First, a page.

In the afternoon, with a small escort, Canrobert betook himself to the head-quarters of the British commander. The Field Marshal, we are told by one of his staff, received him, if possible, with even more than his usual courtesy, for Lord Raglan was the most courteous of men. Moreover, he could not but feel admiration for a man who had been placed by his sovereign in an equivocal position, who had so nobly forgot his self- interest, and who felt that he could not lose dignity or honour in receiving orders from Pélissier, who had been accustomed to take orders from him. Lord Raglan paid to Canrobert that respect which he would have shown him had he still been at the head of 90,000 men. The Frenchman, on his side, was quick to congratulate his old colleague on the change which had been effected, saying that he knew General Pélissier to be a man who had the greatest respect for his lordship's judgment, and that Pélissier agreed, even in detail, with Lord Raglan's plans He thanked his lordship for the kindness he had always shown him, and said he should ever remember the period of their intercourse with great pleasure. In taking leave the French general was a good deal overcome, as a sensitive and high-spirited Frenchman well might be, who had just resigned the command of a mighty army, and now bade adieu to a comrade; and Lord Raglan was touched at parting from a very brave and frank soldier, who had stood by him at Inkermann, and with whom, in spite of some professional antagonism, he had lived on friendly terms. So General Canrobert departed from the British head-quarters to resume his old post as General of Division.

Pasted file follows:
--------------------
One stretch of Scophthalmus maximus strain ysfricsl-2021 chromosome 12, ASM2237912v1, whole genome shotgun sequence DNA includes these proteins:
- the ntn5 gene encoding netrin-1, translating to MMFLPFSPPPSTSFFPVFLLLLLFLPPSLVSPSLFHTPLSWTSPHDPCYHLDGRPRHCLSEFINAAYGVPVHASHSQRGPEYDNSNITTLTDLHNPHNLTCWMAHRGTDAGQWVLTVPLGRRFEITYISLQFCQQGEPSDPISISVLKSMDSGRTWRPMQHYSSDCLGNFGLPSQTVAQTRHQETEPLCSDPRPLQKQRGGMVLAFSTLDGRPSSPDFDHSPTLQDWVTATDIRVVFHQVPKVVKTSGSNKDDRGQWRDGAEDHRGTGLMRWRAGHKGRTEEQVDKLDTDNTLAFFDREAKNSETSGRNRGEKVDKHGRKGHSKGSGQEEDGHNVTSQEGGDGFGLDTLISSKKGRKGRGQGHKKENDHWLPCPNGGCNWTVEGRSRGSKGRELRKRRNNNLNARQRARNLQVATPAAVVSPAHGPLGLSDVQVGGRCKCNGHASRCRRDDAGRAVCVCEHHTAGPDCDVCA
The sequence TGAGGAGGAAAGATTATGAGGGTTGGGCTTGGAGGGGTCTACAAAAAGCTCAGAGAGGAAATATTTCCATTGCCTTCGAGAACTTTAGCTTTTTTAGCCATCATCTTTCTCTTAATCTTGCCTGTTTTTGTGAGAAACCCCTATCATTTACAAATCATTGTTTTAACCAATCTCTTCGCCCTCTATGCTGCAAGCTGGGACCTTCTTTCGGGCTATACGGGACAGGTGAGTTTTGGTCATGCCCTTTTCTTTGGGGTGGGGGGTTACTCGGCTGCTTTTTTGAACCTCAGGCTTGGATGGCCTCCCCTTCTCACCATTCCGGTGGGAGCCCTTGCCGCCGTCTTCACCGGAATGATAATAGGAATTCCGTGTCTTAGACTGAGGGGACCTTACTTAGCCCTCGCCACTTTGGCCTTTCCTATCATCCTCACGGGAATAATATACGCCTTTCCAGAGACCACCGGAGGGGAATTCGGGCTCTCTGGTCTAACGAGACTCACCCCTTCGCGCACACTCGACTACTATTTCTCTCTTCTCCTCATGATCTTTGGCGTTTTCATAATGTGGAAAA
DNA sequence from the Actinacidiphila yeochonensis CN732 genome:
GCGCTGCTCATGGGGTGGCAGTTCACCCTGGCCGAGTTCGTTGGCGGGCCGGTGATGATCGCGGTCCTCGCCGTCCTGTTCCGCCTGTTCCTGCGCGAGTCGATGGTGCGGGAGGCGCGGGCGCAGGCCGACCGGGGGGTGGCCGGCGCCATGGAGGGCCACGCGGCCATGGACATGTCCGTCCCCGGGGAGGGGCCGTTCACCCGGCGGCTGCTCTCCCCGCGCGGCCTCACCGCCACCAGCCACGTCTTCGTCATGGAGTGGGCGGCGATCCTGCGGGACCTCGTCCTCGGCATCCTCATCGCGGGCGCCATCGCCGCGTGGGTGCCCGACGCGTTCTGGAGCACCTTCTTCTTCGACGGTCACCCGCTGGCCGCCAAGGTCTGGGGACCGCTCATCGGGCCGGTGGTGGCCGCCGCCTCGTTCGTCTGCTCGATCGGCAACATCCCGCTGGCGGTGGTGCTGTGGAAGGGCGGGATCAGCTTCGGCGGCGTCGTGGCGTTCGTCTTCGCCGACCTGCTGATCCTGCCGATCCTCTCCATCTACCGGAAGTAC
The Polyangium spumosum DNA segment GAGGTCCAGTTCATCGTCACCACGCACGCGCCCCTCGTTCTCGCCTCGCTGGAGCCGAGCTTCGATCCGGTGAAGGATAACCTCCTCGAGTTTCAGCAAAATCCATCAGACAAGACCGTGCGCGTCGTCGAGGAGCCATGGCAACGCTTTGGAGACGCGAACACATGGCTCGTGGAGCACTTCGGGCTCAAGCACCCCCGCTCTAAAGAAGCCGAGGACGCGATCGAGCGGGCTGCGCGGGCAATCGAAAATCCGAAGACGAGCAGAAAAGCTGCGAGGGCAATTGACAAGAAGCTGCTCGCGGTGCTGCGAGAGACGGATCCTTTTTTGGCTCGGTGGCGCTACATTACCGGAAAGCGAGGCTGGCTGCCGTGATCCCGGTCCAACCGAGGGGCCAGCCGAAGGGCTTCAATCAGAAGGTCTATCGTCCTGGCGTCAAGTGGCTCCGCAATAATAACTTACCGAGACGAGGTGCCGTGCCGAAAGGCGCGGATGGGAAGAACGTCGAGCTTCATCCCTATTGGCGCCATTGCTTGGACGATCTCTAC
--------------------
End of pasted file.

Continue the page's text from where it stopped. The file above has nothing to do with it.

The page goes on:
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Pictures for Chapter XXV, of Cassells Illustrated History of England, Volume 8 page 4

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General Niel